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Assistant Dean Gardner Goes “On Tap” for <br>New England Students

Assistant Dean Gardner Goes “On Tap” for
New England Students

Posted: October 1, 2019

One week after their California counterparts, the College’s New England students gathered last Thursday for an “On Tap” forum with their campus’ assistant dean for student affairs. Over the course of a two-hour conversation accompanied by root-beer floats in the Gould Hall lounge, Dr. Patrick Gardner answered questions on a wide range of topics, including future plans for campus buildings, the nature of the College’s classical curriculum — and his children’s names. Students also peppered him with queries about his days as an undergraduate at Harvard University and the best way to study for exams, which led to some thoughtful conversations about the purpose of liberal education and the reasons for the College’s Code of Conduct.

When he was in college, Dr. Gardner reflected, there was a widespread mentality of “work hard, play hard” by which, in the name of ‘blowing off steam,’ students could rationalize behavior at odds with the dignity of education. “That’s what a lot of this college’s rules of residence are aimed at, making sure that, in the everyday sense, leisure activities, relaxation, are pursued in such a way that it’s not going to end up making you a hypocrite; it’s not going to be in tension with the main things you do here,” he explained. “That would be an unstable situation, to be devoting yourself to the life of the mind in the classroom and then dulling your mind or being immoral outside the classroom. Our aim is to help you balance study and extracurricular activities in a way in which you don’t see them as ‘working hard’ and ‘playing hard,’ you see them both as part of the life of leisure, in both the highest sense and in a lower sense.”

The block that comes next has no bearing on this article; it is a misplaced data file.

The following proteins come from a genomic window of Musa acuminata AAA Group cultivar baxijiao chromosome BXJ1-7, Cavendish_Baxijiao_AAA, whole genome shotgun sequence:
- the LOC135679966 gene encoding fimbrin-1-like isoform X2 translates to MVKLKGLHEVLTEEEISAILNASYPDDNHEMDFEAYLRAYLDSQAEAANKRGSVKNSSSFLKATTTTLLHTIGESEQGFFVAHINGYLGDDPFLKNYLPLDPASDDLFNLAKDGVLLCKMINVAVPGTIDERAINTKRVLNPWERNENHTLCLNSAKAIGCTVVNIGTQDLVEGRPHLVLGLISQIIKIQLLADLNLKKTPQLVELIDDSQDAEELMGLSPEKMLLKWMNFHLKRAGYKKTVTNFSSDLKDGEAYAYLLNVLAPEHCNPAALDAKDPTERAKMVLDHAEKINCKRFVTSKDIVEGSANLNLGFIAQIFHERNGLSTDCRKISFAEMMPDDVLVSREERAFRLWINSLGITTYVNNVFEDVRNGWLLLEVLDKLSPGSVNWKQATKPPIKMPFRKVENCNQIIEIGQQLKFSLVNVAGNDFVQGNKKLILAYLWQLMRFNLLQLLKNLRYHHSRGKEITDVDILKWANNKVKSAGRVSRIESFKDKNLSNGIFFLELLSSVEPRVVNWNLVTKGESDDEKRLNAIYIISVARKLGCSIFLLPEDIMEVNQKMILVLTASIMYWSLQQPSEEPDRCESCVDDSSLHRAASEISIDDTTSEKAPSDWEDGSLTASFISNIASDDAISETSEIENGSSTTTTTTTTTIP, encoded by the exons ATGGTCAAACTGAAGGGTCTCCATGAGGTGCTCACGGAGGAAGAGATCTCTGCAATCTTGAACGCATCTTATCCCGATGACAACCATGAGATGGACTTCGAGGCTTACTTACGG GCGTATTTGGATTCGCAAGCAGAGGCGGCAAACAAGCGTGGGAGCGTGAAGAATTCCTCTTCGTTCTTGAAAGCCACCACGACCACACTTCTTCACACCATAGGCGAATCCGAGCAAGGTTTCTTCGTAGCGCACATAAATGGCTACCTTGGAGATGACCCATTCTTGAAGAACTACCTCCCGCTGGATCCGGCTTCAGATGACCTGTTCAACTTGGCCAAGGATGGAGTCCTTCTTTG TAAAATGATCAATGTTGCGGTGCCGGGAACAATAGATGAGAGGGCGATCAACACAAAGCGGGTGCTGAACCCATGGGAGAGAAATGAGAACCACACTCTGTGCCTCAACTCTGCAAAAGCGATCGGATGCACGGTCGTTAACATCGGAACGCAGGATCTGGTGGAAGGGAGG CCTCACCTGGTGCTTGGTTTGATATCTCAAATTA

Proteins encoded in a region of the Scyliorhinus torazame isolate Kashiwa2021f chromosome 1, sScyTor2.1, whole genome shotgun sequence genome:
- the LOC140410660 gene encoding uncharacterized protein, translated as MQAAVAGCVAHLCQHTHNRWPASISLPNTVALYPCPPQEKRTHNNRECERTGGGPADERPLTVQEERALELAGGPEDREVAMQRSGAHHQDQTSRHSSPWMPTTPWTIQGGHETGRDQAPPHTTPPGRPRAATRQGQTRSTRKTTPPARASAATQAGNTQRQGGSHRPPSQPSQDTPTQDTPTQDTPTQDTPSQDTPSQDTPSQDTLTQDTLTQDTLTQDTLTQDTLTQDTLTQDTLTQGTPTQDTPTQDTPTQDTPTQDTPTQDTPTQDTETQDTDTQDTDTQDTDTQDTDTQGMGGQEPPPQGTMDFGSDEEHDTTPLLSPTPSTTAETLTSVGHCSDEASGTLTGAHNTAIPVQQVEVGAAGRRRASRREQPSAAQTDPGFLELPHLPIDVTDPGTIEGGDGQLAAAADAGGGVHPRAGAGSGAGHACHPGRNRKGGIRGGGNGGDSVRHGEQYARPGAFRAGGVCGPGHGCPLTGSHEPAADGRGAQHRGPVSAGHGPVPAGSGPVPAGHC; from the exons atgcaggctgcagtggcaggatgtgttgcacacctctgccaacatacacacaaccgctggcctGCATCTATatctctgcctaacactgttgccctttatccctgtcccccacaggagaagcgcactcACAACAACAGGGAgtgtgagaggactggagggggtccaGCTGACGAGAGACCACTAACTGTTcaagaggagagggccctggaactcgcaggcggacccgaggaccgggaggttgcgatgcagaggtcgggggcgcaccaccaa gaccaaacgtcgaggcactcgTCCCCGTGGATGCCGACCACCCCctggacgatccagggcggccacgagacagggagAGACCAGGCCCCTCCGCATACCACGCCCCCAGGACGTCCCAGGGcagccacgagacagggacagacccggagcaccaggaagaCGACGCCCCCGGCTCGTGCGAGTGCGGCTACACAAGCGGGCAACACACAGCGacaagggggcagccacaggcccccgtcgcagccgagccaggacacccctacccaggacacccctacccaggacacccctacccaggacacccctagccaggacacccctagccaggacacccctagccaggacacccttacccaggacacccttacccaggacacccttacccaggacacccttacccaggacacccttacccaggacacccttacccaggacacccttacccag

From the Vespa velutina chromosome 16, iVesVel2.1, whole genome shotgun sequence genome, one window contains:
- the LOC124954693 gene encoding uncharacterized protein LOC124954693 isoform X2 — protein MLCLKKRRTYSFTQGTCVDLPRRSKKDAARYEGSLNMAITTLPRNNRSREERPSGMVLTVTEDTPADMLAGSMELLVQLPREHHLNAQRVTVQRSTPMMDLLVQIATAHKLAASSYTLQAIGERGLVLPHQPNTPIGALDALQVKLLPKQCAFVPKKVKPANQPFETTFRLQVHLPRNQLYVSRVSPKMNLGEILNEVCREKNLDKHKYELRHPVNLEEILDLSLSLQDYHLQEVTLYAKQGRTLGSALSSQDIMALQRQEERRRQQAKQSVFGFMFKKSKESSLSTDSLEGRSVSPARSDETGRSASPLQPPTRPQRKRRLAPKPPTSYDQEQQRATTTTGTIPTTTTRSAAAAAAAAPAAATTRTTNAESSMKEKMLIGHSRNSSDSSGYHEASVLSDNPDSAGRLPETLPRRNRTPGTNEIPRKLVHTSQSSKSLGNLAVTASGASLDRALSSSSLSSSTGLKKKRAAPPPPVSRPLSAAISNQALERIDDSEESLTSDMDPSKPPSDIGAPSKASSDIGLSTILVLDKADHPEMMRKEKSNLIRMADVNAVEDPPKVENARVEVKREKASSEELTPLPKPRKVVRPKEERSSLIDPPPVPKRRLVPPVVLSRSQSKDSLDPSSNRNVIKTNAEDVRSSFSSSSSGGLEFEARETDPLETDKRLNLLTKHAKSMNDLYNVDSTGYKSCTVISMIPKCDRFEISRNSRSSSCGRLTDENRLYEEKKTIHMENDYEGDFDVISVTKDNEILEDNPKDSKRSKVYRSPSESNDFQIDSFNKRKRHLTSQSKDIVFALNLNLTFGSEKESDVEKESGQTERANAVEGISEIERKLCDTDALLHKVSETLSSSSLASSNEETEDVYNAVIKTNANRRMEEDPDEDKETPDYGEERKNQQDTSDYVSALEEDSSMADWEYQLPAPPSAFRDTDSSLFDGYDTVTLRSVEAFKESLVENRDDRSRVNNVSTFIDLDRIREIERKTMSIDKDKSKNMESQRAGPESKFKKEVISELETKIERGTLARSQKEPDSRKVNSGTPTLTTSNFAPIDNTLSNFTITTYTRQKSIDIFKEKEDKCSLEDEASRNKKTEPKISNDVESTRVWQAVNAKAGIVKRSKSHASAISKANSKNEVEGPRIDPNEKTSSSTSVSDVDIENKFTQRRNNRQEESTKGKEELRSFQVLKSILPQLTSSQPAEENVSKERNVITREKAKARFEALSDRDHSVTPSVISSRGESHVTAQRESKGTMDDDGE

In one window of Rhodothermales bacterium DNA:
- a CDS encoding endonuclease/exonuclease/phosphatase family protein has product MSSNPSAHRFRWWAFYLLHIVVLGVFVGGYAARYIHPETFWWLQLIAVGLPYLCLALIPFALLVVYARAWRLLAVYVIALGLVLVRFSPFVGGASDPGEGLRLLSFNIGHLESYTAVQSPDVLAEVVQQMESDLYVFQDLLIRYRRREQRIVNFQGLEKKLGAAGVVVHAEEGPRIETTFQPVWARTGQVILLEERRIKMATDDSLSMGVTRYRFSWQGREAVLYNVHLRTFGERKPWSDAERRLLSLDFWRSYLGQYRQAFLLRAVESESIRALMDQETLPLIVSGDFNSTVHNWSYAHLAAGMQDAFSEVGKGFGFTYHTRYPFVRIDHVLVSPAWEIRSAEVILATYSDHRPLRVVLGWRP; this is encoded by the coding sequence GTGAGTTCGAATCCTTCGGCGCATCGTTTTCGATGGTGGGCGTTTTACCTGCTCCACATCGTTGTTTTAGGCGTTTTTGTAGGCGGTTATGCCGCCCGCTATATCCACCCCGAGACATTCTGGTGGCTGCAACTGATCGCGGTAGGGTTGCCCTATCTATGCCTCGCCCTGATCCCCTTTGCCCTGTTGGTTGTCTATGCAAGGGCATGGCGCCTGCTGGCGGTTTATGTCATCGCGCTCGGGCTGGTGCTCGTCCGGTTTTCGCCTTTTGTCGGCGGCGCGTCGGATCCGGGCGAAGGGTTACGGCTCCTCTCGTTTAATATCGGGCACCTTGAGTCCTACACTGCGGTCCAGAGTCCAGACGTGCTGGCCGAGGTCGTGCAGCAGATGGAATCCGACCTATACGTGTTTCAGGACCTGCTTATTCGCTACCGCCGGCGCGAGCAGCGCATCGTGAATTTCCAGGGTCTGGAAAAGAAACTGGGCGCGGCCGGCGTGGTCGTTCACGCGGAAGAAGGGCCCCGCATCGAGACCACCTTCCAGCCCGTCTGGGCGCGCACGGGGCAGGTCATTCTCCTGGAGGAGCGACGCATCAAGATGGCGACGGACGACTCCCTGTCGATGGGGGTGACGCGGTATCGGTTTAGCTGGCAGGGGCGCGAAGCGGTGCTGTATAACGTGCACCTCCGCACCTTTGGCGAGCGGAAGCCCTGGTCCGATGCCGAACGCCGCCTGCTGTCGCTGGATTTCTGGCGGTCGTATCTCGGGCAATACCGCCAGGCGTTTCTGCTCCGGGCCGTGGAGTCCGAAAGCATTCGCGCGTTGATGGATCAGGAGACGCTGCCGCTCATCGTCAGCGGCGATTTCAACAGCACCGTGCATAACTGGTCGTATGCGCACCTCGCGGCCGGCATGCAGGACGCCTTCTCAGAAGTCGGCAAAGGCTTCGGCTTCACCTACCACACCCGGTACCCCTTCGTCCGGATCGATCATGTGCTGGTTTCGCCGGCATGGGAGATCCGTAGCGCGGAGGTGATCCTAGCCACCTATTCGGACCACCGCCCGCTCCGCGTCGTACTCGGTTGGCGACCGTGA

The dress code, he observed, serves a similar purpose. “The central principle is that we are body and soul; we are embodied beings, and how we treat our body, including what we wear, affects, often in an unconscious way, what we are doing,” said Dr. Gardner. “How you comport yourself and how you attire yourself affects how you go about your business. And so having a dress code causes us to take more seriously the work we are doing here, which is eminently worth taking seriously. It treats our education like the high thing it is, the opportunity it is, and as an occasion to which we want to rise.”

As the first students on Thomas Aquinas College’s newly acquired New England campus, the assembled sophomores and freshmen naturally were curious about what sets their region and campus apart, and how those differences could influence their education. “The history is the biggest difference,” Dr. Gardner remarked. “Harvard, for example, was founded 140 years before the United States declared its independence. There is a level of history here that we don’t get almost anywhere else on this side of the Atlantic, even if not all of the history is pure. I, for one, love being in place that has deep roots.”

Then there is the climate. “The seasons mean a lot to me,” Dr. Gardner continued. “The seasons belong together with the academic year. In California, you have to decide: Now it is time to get to work. The beach is going to be there the whole year round, and I just have to decide it’s not beach time anymore. It requires an act of the will. Here, the cold naturally turns the focus to the things of the mind.”

Students listen to Assistant Dean Gardner